National Society Magna Charta Dames and Barons

Chancellor's Update, 1998

(included in the 1998 Newsletter dated November 15, 1998)

    We are having an exciting and productive year for our Society. We have many new members, luncheons and events throughout the U.S., two Educational Tours, and produced considerable information on our Web Site which is available for our members and viewers throughout the world.

    Our Society can undertake the following: 1) implement our purposes with combined cooperation of our membership; 2) enhance the sense of community, linked by an ancestral bond, among our membership; 3) provide Instructional and Guidelines for our Divisions, Chapters and Colonies; 4) communicate our mission as much as possible; 5) secure the future of the Society by asking for contributions to operations and endowment; and 6) arrange for operations of the Society.

    You can do the following: 1) participate in Society activities - attend your local meetings and form a local chapter if there isn=t one nearby; 2) contact your local college or university to encourage involvement in our educational programs; 3) propose new members who will continue the Society=s traditions; 4) research your immigrant ancestor for the WebSite; 5) make a contribution to the Society to enable our programs to continue and succeed; 6) participate in an Educational Tour; and 7) suggest ways the Society can improve and memorialize the message of Magna Charta.

    During our June Educational Tour in Bury St. Edmunds, England our participants saw in the Cathedral the Barons' Shields which had been donated by members of our Society. We will make a modest contribution to memorialize the actions taken at Bury St. Edmunds by the Barons who met in November of 1214 to pledge among themselves to secure Magna Charta. Reviewing our office records, I learned that our Society contributed at least two Barons= Shields to the church in Eglam, England. Our member, Lady Fairhaven, along with her two sons, donated the field of Runnymede to the National Trust of England. As we continue our Tours to England and learn about the country which produced Magna Charta, we will continue to develop our relationship with those in England who share our interest and commitment to Magna Charta. In the United States, the Texas Division has contributed toward a memorial to Magna Charta at Howard Payne University at Brownwood, Texas which includes banners of the Barons as well as information about the Great Charter. Our Divisions, Chapters and Colonies have made many contributions of books concerning Magna Charta and its traditions as well as awards and contributions to the National Society. The contributions to the National Society are particularly important as they enable the Society to inplement our purposes and to communicate using our Newsletter.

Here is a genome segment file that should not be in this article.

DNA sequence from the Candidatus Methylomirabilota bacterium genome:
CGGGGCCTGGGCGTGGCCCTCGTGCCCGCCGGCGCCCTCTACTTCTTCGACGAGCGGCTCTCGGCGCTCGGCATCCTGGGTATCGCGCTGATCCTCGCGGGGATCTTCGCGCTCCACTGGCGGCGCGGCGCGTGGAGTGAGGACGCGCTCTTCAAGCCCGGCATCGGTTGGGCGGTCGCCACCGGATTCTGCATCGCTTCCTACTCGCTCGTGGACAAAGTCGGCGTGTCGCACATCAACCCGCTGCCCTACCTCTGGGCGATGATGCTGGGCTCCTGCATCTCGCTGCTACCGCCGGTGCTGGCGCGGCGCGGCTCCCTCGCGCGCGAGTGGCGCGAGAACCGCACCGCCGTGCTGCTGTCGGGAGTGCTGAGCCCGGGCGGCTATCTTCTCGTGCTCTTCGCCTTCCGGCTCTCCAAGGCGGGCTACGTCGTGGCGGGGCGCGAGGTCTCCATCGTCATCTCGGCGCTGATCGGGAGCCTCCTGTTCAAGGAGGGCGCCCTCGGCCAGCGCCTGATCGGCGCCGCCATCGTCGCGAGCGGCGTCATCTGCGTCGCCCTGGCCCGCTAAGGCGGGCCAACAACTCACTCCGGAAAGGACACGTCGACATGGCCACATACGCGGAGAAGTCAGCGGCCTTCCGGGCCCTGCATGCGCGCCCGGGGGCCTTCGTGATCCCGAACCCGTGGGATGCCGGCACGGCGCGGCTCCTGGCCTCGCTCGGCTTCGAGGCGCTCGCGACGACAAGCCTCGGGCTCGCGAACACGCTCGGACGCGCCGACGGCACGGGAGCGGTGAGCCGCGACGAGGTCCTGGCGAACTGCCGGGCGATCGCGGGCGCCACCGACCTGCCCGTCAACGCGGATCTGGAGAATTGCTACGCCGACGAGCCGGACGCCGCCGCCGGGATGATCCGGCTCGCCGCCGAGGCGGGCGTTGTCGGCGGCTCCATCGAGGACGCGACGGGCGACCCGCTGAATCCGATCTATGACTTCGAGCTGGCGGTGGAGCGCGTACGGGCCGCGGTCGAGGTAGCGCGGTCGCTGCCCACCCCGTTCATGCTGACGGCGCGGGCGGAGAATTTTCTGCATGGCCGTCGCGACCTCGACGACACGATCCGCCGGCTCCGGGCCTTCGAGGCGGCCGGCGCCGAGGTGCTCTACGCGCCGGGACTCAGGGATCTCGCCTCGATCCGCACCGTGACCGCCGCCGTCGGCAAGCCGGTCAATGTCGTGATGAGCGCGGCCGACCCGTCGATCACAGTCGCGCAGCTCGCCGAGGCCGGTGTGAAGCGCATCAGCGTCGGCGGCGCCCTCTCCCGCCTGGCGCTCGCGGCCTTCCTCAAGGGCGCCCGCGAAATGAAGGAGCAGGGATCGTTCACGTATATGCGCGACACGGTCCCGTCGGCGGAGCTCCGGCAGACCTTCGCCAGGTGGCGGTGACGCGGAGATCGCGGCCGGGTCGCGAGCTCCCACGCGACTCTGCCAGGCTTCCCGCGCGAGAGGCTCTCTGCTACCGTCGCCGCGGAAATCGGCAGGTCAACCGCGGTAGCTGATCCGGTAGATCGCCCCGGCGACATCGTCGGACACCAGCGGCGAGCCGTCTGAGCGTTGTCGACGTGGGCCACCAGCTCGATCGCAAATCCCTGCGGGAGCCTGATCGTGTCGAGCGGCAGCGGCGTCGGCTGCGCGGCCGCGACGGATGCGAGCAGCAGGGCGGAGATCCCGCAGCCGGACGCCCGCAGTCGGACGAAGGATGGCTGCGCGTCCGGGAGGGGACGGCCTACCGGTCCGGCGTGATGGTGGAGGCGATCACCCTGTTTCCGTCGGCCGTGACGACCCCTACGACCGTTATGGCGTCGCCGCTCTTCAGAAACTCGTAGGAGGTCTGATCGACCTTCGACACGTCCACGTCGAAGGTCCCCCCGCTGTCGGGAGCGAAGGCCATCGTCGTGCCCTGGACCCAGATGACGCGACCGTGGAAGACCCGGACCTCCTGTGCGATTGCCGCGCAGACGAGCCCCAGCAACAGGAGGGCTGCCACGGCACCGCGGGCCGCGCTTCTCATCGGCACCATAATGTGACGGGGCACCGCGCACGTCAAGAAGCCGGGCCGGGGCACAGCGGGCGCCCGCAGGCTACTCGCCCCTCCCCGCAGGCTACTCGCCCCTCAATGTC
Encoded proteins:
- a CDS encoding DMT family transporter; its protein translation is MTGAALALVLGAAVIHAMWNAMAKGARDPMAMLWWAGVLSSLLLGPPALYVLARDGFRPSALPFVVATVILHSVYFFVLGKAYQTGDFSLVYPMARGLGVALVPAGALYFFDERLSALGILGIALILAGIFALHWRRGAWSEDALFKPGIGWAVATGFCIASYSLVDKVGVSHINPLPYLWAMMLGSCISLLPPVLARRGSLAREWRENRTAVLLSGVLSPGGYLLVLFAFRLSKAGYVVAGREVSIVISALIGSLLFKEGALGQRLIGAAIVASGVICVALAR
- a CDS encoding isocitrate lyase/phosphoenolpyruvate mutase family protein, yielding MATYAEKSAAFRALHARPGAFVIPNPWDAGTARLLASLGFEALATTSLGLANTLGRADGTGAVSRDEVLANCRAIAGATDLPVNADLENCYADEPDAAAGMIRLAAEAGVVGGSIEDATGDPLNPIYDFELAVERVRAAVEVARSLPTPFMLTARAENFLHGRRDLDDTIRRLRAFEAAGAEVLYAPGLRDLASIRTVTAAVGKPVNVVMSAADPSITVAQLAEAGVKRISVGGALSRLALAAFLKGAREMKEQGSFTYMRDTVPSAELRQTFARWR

By the time which you receive this Newsletter, we will have reduced our backlog of applications significantly - the response time should continue in the future to be less than two months. When we have written to candidates for membership informing them that the information they have submitted did not qualify them for membership, we have suggested several alternative actions and sent each an ancestral chart to complete including all their immigrant ancestors. Happily, most of our candidates eventually qualify when they send the necessary documentation or references.

    Our ancestors who were responsible for Magna Charta demonstrated initiative and creativity; we encourage our members to make suggestions for our Society.

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